Software Stan denies falling demand in PC market

Slowdown, what slowdown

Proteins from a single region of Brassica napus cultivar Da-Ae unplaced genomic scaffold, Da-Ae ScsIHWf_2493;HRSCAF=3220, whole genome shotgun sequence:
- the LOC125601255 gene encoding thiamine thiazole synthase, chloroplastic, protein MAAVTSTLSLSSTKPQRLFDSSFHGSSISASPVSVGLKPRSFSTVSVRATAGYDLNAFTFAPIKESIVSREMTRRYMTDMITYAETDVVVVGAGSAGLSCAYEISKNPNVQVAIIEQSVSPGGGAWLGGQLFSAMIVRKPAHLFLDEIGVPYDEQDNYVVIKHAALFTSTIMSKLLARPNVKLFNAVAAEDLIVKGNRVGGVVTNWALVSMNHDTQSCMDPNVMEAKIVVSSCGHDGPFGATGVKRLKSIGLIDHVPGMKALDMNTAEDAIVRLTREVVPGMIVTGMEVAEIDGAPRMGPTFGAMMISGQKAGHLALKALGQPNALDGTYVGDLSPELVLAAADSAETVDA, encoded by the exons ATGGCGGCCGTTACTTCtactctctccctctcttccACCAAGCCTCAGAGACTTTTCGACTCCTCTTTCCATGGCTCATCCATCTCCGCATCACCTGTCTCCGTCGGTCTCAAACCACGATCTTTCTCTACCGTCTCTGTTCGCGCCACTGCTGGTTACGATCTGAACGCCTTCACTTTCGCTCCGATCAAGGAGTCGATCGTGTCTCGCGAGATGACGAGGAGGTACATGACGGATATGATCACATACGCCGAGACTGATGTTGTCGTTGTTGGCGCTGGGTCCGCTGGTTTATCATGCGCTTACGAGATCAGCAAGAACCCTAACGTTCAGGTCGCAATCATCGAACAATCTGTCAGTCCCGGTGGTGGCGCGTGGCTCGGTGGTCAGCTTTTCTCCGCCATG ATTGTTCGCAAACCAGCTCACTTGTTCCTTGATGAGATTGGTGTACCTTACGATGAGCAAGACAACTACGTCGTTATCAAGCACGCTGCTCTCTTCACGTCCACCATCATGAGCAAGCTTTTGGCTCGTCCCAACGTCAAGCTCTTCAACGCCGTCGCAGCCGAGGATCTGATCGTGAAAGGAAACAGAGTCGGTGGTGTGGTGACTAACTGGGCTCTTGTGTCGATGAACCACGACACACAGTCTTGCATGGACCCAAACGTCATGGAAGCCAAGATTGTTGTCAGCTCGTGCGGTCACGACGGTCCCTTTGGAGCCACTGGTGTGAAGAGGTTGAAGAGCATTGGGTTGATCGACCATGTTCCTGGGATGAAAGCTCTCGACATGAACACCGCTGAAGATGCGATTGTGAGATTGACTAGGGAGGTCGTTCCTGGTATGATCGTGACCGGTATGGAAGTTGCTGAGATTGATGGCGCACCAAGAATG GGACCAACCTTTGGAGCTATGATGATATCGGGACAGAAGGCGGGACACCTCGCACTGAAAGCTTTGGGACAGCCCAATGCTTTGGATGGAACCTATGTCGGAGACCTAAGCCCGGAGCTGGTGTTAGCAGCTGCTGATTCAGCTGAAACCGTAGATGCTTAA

Microsoft said yesterday worldwide demand for PCs remained strong, despite a seasonal lag in sales. The great software giant reassured Wall Street analysts that business was fine, after profit warnings from computer companies had raised concerns about the PC market, according to today’s Financial Times. After the close of trading yesterday, Greg Maffei, Microsoft CFO, made the following statement: "We’ve seen some pre-announcements, some rumours of pre-announcements, some speculation that the PC business is falling apart." But he went on to reassure analysts: "All evidence that we see suggests that is not true." Maffei said the post-Christmas slowdown was "just like every year," adding that sales were in line with expectations for the current third quarter – apart from the $400 million in lost revenue from the delay in shipping Office 2000. Maffei said projections for the current quarter were $4.2 billion. Speaking to The Register, analysts said the industry was suffering from a slowdown in growth of demand, but were divided on when this would pick up. Andy Brown, IDC research analyst for EMEA PC market, said there was a definite growth slowdown in worldwide PC sales, but this should pick up by the end of 1999. "Microsoft is trying to reassure the stock market. It is worried about share price and confidence," he said. Brown added that the regions showing the greatest slowdown, according to IDC research, were Eastern Europe and the Middle East. But he stressed that this was not a drastic turn of events. "There isn’t a massive slow in demand. Key drivers like year 2000, the euro, increasing IT spend in businesses, PII migration and the Internet will bolster sales in the second half of 1999." Clive Longbottom, CSL analyst, thought the situation would not pick up this year. He said: "We can currently see a slowdown in growth of demand, and there will be a slowdown of demand itself in the second half of the year. This will probably continue until around next March." Microsoft’s announcement came at a time when fellow computer companies were complaining of weaker than predicted sales. 3Com recently warned its second quarter revenue would fall short of forecasts. The number two networking vendor cited decreasing demand in the US and Latin America as one reason. At the time, Eric Benhamou, 3Com chairman and CEO, said he was unsure whether this decline in the US was a temporary blip or a more long-term trend. But he said he understood his rivals were experiencing a similar situation. This year has also seen Dell, Hewlett Packard and Compaq reporting weaker than expected sales. Yesterday, US distributor Ingram Micro warned its first quarter earnings would be below expectations. It blamed cautious buying trends in Europe, Latin America and Asia. ®

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